ὃς τἆλλα μὲν πεφρόντικεν,

ὁπόθεν δὲ καταφαγεῖν ἔχοι

τούτου κατημέληκεν

 

Eupolis? I guess he lost the battle with Socrates.

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Euripides, Heracles 637-654 (An Encomium to Youth)

Youth is always precious to me, and old age, a burden heavier than Aetna’s crags, is placed upon my head, shrouding the light of my eyes in shady gloom. Let me not possess the fortune of an eastern tyrant, and let me not choose houses full of gold in preference to youth, which is the most beautiful thing both in fortune and in poverty. I hate old age, such a sad and deadly thing. Let it be swept away among the waves! Would that it never came upon the homes and cities of mortals! Let it be born away on wings through the air!

If the gods had intelligence and wisdom, according to mortal standards, they would have given us a two-fold youth, a clear mark of virtue wherever it were found, and those who have died would cross again the double channel into the rays of the sun. But the base-born would have but one single life, and thus it would be possible to distinguish the bad from the good, just as sailors know the number of the stars among the clouds. But as things stand now, there is no clear boundary between the bad and good, and as time rolls on, it increases nothing but wealth.

ἁ νεότας μοι φίλον αἰ-
εί: τὸ δὲ γῆρας ἄχθος
βαρύτερον Αἴτνας σκοπέλων
ἐπὶ κρατὶ κεῖται, βλεφάρων
σκοτεινὸν φάος ἐπικαλύψαν.
μή μοι μήτ᾽ Ἀσιήτιδος
τυραννίδος ὄλβος εἴη,
μὴ χρυσοῦ δώματα πλήρη
τᾶς ἥβας ἀντιλαβεῖν,
ἃ καλλίστα μὲν ἐν ὄλβῳ,
καλλίστα δ᾽ ἐν πενίᾳ.
τὸ δὲ λυγρὸν φόνιόν τε γῆ-
ρας μισῶ: κατὰ κυμάτων δ᾽
ἔρροι, μηδέ ποτ᾽ ὤφελεν
θνατῶν δώματα καὶ πόλεις
ἐλθεῖν, ἀλλὰ κατ᾽ αἰθέρ᾽ αἰ-
εὶ πτεροῖσι φορείσθω.

εἰ δὲ θεοῖς ἦν ξύνεσις
καὶ σοφία κατ᾽ ἄνδρας,
δίδυμον ἂν ἥβαν ἔφερον
φανερὸν χαρακτῆρ᾽ ἀρετᾶς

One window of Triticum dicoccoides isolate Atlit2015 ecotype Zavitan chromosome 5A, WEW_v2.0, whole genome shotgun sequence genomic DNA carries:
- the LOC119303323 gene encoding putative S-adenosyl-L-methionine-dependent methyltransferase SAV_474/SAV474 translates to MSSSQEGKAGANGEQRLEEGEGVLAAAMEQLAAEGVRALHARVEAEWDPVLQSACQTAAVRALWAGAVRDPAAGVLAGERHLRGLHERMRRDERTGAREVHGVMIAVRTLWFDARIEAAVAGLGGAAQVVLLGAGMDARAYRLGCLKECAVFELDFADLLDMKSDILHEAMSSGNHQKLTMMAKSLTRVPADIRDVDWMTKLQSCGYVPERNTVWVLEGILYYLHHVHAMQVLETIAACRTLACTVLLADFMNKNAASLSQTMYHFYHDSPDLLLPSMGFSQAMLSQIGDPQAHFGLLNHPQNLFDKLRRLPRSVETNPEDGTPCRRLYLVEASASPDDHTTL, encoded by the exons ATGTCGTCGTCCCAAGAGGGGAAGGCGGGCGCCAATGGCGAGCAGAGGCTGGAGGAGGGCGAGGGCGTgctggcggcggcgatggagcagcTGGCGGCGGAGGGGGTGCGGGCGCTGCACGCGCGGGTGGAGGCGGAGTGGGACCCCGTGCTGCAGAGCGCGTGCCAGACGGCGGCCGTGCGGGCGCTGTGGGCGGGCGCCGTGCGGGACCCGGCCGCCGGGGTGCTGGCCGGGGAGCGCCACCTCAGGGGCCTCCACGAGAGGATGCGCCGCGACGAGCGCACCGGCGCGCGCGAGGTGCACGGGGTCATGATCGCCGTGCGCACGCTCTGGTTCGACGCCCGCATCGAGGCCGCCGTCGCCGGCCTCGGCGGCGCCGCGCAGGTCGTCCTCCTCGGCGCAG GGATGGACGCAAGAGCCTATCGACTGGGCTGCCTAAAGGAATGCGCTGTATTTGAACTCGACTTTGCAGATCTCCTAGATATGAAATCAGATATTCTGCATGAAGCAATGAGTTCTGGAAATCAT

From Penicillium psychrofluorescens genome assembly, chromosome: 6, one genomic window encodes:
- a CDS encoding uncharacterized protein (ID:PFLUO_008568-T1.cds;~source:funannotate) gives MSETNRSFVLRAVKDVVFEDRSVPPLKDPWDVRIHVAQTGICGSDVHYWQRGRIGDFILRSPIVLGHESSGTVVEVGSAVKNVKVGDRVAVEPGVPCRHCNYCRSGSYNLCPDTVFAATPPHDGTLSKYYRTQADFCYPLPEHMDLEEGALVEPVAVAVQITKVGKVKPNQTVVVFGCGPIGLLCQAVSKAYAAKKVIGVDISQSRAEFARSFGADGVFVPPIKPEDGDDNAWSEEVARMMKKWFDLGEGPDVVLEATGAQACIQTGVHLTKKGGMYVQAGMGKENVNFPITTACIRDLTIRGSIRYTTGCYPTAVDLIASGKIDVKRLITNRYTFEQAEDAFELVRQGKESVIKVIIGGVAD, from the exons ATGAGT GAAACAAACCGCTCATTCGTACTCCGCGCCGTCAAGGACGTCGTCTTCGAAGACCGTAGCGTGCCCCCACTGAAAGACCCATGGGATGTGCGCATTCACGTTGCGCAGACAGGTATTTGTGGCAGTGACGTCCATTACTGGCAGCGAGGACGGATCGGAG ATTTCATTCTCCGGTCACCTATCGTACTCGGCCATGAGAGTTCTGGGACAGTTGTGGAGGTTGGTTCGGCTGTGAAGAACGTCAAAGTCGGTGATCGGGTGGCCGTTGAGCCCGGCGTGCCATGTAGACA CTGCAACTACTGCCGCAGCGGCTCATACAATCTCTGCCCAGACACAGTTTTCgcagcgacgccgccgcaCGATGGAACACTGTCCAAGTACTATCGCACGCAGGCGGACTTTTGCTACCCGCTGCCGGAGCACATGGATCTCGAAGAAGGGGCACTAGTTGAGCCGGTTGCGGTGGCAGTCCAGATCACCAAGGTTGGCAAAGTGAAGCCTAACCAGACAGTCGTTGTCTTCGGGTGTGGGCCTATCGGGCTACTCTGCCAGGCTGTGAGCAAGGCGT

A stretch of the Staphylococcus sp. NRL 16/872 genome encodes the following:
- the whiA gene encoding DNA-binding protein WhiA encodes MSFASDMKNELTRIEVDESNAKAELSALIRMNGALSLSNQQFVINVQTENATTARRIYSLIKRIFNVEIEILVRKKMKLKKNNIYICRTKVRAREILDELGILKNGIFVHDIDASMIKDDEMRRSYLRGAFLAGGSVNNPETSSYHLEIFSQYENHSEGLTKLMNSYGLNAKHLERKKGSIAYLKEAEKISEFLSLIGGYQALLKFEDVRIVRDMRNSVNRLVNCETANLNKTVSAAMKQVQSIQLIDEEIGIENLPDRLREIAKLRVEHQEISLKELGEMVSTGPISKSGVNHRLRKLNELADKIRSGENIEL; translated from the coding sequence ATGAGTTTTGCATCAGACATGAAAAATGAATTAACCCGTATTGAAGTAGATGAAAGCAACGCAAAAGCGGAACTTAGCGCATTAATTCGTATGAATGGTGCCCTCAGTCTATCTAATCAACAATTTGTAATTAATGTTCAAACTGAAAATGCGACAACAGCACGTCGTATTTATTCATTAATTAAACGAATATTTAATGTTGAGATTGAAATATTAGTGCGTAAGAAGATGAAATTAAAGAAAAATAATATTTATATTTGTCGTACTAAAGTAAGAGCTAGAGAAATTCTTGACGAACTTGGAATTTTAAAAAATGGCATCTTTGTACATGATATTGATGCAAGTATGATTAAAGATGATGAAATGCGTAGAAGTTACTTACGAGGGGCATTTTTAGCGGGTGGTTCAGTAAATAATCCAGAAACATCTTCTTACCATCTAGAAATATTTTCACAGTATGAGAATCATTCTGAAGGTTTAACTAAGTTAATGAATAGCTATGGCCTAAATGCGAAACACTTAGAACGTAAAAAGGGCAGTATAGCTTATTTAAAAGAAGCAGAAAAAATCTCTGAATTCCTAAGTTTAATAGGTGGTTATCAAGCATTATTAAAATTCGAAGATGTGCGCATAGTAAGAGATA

ὅσοισιν μέτα, κατθανόντες τ᾽
εἰς αὐγὰς πάλιν ἁλίου
δισσοὺς ἂν ἔβαν διαύλους,
ἁ δυσγένεια δ᾽ ἁπλοῦν ἂν
εἶχεν ζόας βίοτον,
καὶ τῷδ᾽ ἦν τούς τε κακοὺς ἂν
γνῶναι καὶ τοὺς ἀγαθούς,
ἴσον ἅτ᾽ ἐν νεφέλαισιν ἄ-
στρων ναύταις ἀριθμὸς πέλει.
νῦν δ᾽ οὐδεὶς ὅρος ἐκ θεῶν
χρηστοῖς οὐδὲ κακοῖς σαφής,
ἀλλ᾽ εἱλισσόμενός τις αἰ-
ὼν πλοῦτον μόνον αὔξει.

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Apologies to Cicero: Vetera Verba in his Favor

 

Yesterday, we might have been a bit unfair to our friend M. Tully Cicero

 

At least one person objected to the question:

 

To be fair, one respondent had some antipathy for the consul-extraordinaire:

 

To make some amends, here are some of our Cicero quotes:

Marcus Tullius Cicero

 

Epist. ad Fam. 6.6.6

“I would prefer the most unfair peace to the justest war”

iniquissimam pacem iustissimo bello anteferrem

 

Philippics 12.5

 

“All men make mistakes; but it is fools who persist in them”

cuiusvis hominis est errare; nullius nisi insipientis perseverare in errore

 

On Old Age, 24

 

“No one is so old that he thinks he could not live another year”

nemo enim est tam senex qui se annum non putet posse vivere

 

In Verrem, 1.1.4

 

“There is nothing so sacred that it cannot be sullied, nor anything so protected that it cannot be overcome by money”.

nihil esse tam sanctum quod non violari, nihil tam munitum quod non expugnari pecunia possit.

 

Tusculan Disputations, 2.47

 

“Reason is the mistress and queen of all things”

 

domina omnium et regina ratio

 

 

De Oratore, 3.7

 

“O, how misleading is the hope of men”

 

O fallacem hominum spem

 

So, who’d you rather share a drink with, Cicero or Seneca?